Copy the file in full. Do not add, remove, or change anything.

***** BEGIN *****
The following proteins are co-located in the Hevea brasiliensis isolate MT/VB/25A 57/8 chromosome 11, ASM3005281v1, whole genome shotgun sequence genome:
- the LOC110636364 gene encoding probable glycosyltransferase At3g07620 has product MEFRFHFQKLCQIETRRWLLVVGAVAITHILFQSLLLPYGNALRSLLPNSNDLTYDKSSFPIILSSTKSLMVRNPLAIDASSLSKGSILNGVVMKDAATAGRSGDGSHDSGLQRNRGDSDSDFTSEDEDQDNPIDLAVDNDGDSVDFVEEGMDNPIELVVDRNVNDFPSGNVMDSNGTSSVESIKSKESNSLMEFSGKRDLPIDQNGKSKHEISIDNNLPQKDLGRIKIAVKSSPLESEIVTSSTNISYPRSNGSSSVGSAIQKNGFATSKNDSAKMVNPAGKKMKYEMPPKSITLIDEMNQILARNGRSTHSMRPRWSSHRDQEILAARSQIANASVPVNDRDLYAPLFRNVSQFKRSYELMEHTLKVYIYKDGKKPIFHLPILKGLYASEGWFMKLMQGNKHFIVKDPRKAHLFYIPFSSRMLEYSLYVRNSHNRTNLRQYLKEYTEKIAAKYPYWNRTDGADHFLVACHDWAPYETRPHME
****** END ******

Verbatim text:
The following proteins are co-located in the Hevea brasiliensis isolate MT/VB/25A 57/8 chromosome 11, ASM3005281v1, whole genome shotgun sequence genome:
- the LOC110636364 gene encoding probable glycosyltransferase At3g07620 has product MEFRFHFQKLCQIETRRWLLVVGAVAITHILFQSLLLPYGNALRSLLPNSNDLTYDKSSFPIILSSTKSLMVRNPLAIDASSLSKGSILNGVVMKDAATAGRSGDGSHDSGLQRNRGDSDSDFTSEDEDQDNPIDLAVDNDGDSVDFVEEGMDNPIELVVDRNVNDFPSGNVMDSNGTSSVESIKSKESNSLMEFSGKRDLPIDQNGKSKHEISIDNNLPQKDLGRIKIAVKSSPLESEIVTSSTNISYPRSNGSSSVGSAIQKNGFATSKNDSAKMVNPAGKKMKYEMPPKSITLIDEMNQILARNGRSTHSMRPRWSSHRDQEILAARSQIANASVPVNDRDLYAPLFRNVSQFKRSYELMEHTLKVYIYKDGKKPIFHLPILKGLYASEGWFMKLMQGNKHFIVKDPRKAHLFYIPFSSRMLEYSLYVRNSHNRTNLRQYLKEYTEKIAAKYPYWNRTDGADHFLVACHDWAPYETRPHME